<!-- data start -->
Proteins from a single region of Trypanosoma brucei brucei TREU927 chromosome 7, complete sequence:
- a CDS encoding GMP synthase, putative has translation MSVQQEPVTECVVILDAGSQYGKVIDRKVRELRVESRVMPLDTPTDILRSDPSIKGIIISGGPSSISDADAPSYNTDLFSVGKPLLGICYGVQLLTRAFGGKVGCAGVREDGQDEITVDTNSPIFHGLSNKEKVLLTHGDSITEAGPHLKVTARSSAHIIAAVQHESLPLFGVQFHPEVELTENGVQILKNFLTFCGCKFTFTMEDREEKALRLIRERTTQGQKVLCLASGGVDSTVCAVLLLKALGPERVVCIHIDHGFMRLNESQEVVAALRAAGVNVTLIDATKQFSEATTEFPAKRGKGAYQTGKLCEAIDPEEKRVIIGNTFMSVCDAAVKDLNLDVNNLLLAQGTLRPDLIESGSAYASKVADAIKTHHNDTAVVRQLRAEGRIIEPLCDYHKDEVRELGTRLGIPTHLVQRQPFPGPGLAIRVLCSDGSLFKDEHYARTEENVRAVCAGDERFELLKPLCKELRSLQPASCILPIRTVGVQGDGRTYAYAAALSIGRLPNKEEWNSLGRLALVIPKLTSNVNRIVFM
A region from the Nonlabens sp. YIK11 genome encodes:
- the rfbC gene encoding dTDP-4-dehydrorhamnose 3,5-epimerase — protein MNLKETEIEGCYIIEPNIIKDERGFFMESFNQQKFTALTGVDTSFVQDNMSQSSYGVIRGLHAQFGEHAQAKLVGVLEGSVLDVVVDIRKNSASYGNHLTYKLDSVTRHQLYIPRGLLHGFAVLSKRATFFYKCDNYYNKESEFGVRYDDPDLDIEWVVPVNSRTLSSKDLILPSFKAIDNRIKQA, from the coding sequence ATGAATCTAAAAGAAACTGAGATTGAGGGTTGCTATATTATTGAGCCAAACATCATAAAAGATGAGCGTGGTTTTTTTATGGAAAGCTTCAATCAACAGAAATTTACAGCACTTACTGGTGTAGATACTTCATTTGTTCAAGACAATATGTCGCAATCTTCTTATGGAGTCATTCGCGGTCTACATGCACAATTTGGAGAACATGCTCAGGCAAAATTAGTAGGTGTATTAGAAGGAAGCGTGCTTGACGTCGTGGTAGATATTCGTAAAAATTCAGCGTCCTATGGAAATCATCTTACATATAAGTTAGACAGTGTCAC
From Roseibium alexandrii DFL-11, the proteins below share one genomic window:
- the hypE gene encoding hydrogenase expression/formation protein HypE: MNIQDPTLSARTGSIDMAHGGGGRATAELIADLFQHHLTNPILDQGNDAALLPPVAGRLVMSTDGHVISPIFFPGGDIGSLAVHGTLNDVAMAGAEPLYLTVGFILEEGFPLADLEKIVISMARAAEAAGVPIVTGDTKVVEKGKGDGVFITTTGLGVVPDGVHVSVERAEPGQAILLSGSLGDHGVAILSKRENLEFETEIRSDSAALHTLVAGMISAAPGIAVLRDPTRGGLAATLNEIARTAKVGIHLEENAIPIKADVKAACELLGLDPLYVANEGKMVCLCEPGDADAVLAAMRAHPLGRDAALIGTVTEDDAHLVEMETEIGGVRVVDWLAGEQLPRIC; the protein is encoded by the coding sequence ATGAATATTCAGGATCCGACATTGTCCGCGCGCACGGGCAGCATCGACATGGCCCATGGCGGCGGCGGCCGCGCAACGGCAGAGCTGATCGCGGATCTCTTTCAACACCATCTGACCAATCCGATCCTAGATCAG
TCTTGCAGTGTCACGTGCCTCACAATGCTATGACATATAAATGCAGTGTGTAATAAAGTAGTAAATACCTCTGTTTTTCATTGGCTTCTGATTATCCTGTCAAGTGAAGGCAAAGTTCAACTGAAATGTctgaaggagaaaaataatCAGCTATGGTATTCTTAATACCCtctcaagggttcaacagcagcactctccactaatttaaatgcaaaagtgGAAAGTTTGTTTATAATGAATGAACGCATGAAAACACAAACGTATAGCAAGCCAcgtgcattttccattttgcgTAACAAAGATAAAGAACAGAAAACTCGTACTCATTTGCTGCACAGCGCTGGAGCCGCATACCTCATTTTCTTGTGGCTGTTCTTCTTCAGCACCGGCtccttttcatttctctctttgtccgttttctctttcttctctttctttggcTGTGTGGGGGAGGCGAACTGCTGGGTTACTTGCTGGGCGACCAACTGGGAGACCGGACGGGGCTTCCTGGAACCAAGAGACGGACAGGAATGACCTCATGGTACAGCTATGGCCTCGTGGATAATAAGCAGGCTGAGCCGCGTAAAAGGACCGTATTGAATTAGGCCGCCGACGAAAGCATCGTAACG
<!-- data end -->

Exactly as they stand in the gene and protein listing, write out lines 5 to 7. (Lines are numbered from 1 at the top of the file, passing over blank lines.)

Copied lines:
From Roseibium alexandrii DFL-11, the proteins below share one genomic window:
- the hypE gene encoding hydrogenase expression/formation protein HypE: MNIQDPTLSARTGSIDMAHGGGGRATAELIADLFQHHLTNPILDQGNDAALLPPVAGRLVMSTDGHVISPIFFPGGDIGSLAVHGTLNDVAMAGAEPLYLTVGFILEEGFPLADLEKIVISMARAAEAAGVPIVTGDTKVVEKGKGDGVFITTTGLGVVPDGVHVSVERAEPGQAILLSGSLGDHGVAILSKRENLEFETEIRSDSAALHTLVAGMISAAPGIAVLRDPTRGGLAATLNEIARTAKVGIHLEENAIPIKADVKAACELLGLDPLYVANEGKMVCLCEPGDADAVLAAMRAHPLGRDAALIGTVTEDDAHLVEMETEIGGVRVVDWLAGEQLPRIC; the protein is encoded by the coding sequence ATGAATATTCAGGATCCGACATTGTCCGCGCGCACGGGCAGCATCGACATGGCCCATGGCGGCGGCGGCCGCGCAACGGCAGAGCTGATCGCGGATCTCTTTCAACACCATCTGACCAATCCGATCCTAGATCAG
TCTTGCAGTGTCACGTGCCTCACAATGCTATGACATATAAATGCAGTGTGTAATAAAGTAGTAAATACCTCTGTTTTTCATTGGCTTCTGATTATCCTGTCAAGTGAAGGCAAAGTTCAACTGAAATGTctgaaggagaaaaataatCAGCTATGGTATTCTTAATACCCtctcaagggttcaacagcagcactctccactaatttaaatgcaaaagtgGAAAGTTTGTTTATAATGAATGAACGCATGAAAACACAAACGTATAGCAAGCCAcgtgcattttccattttgcgTAACAAAGATAAAGAACAGAAAACTCGTACTCATTTGCTGCACAGCGCTGGAGCCGCATACCTCATTTTCTTGTGGCTGTTCTTCTTCAGCACCGGCtccttttcatttctctctttgtccgttttctctttcttctctttctttggcTGTGTGGGGGAGGCGAACTGCTGGGTTACTTGCTGGGCGACCAACTGGGAGACCGGACGGGGCTTCCTGGAACCAAGAGACGGACAGGAATGACCTCATGGTACAGCTATGGCCTCGTGGATAATAAGCAGGCTGAGCCGCGTAAAAGGACCGTATTGAATTAGGCCGCCGACGAAAGCATCGTAACG